Further information...

 

 

 

Multimode Receiver including Adjustable Low-Noise Amplifier for Software-Defined Radio

Mittwoch, 06. Januar 2016

Bachelor / Master Thesis

Multimode Receiver including Adjustable Low-Noise Amplifier for Software-Defined Radio

With the trend towards versatile high performance wireless communication many communication standards and have emerged. Addressing only one standard with each device is expensive, limiting in application possibilities, and allows only low spectrum efficiency. Instead, modern receiver devices are needed which are enabled for multiple standards, such as W-CDMA and IEEE802.11a wireless LAN, and USRP B200 for wireless USB 3.0. The concept for this is software designed radio (SDR). However, it relies on the front-end mixed-signal circuit which needs to allow switching between frequency bands, channels, filter characteristics, and modulation options.

In a first stage, the Thesis aims for optimizing a 28 nm CMOS low-noise amplifier (LNA) for 70 MHz to 6 GHz with a noise figure of below 2 dBm. Further on, the amplifier needs to match to the baseband mixer for providing I/Q demodulation. Eventually, a filter and impedance matching network is to be optimized to interface the analog-to-digital converter. Alternatively, the LNA can be scaled and extended to be integrated with phase-array antenna. Optionally, a digital configuration logic can be implemented for adjustment of the baseband mixer in order to comply with the various standards including IoT wireless communication.

Further information...

 

 

A 17-GHz Clock Distribution Network and Phased-Locked Loop for W-Band Communication Applications

Mittwoch, 06. Januar 2016

Bachelor / Master Thesis

A 17-GHz Clock Distribution Network and Phased-Locked Loop for W-Band Communication Applications

Next-generation 5G communication offer tremendous improvements of wireless communication. A key enabler of such standards is inevitably the mixed-signal and microwave circuits design technology. The challenges are not only the extreme frequencies of over 100 GHz, but also the bandwidth, which multiplies challenges for impedance matching and clocking accuracy.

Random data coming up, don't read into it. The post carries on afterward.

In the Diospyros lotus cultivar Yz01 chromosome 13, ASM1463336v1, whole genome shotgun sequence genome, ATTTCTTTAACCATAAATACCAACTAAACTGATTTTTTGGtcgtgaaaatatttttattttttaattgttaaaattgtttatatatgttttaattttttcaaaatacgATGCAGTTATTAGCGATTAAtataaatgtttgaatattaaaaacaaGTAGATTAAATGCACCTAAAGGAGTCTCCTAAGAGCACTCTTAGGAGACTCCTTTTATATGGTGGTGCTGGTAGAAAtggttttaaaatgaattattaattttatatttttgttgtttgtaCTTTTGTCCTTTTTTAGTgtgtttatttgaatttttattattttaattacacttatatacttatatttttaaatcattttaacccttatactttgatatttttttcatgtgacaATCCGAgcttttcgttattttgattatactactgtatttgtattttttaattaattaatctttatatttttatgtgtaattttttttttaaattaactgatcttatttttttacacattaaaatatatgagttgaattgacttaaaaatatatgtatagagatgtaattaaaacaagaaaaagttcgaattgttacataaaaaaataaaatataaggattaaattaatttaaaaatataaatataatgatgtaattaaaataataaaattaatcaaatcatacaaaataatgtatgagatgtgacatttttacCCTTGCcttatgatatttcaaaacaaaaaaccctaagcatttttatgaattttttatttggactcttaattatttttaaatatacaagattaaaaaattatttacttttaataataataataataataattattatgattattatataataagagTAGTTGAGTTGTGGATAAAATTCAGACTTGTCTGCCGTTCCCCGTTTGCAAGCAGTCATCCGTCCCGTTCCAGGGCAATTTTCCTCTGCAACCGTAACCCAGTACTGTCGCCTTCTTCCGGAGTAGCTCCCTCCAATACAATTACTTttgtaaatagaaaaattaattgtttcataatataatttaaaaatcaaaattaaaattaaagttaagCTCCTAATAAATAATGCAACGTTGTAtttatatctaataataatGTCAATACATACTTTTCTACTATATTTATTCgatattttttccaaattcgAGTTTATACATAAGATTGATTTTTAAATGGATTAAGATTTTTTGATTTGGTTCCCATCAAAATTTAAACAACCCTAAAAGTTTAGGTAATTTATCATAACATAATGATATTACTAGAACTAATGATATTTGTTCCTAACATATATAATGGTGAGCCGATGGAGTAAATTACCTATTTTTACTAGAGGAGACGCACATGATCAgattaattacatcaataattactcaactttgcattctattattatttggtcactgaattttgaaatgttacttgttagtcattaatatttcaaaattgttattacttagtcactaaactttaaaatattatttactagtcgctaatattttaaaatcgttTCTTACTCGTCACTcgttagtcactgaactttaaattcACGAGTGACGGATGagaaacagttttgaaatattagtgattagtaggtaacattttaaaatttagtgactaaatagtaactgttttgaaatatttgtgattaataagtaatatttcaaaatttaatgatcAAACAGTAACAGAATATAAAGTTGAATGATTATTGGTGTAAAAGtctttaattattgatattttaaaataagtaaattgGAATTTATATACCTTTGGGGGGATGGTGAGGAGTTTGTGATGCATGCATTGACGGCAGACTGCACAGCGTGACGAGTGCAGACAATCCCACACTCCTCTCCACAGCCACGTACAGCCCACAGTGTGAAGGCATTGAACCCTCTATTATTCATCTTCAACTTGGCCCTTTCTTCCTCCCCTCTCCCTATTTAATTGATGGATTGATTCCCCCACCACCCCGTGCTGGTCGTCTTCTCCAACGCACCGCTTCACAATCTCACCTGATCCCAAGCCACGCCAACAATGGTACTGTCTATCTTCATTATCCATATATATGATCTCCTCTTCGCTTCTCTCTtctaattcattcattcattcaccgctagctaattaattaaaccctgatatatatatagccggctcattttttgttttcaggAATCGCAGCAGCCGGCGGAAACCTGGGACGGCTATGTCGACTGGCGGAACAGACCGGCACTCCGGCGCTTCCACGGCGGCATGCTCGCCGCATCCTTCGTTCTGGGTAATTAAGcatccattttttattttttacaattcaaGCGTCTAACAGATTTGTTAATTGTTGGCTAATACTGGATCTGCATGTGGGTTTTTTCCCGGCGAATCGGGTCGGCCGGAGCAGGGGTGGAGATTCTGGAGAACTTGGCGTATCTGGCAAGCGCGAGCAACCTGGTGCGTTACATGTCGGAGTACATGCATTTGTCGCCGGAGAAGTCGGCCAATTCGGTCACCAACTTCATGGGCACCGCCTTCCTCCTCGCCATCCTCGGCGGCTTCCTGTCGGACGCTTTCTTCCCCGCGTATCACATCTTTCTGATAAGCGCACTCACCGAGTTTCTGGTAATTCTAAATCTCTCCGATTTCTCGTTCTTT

The Thesis will aim for a design of an integrated clock distribution network with oscillator and phased-looked loop multipliers to achieve at least 17 GHz with minimum phase noise, but plenty of power (> 10 dBm) to pump phased-array antenna front-ends, the digital baseband, and the analog-to-digital converter (ADC). This clock generating circuit can be realized fully on chip in CMOS technology, as well as on circuit board (PCB) with discrete components. The work is closely related to a funded research project collaborating with partners in microwave and transceiver front-end as well as baseband design - a good chance to get holistic system understanding, too.

The particular work starts with system design specifications, as well as device and a short market research. The clocking circuits need transmission lines with complex impedance matching and low cross talk. Frequency multiplication with minimized phase noise is crucial.

Further information...

 

 

 

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Head of Chair

Prof. Friedel Gerfers
Phone: +49 30 314-78181
Room: EN 423

Secretary's office

Imke Weitkamp
Phone: +49 30 314-78180
Room: EN 417

Postal Address

Technische Universität Berlin
FG Mixed Signal Circuit Design
Sekr. EN 4
Einsteinufer 17

10587 Berlin
Germany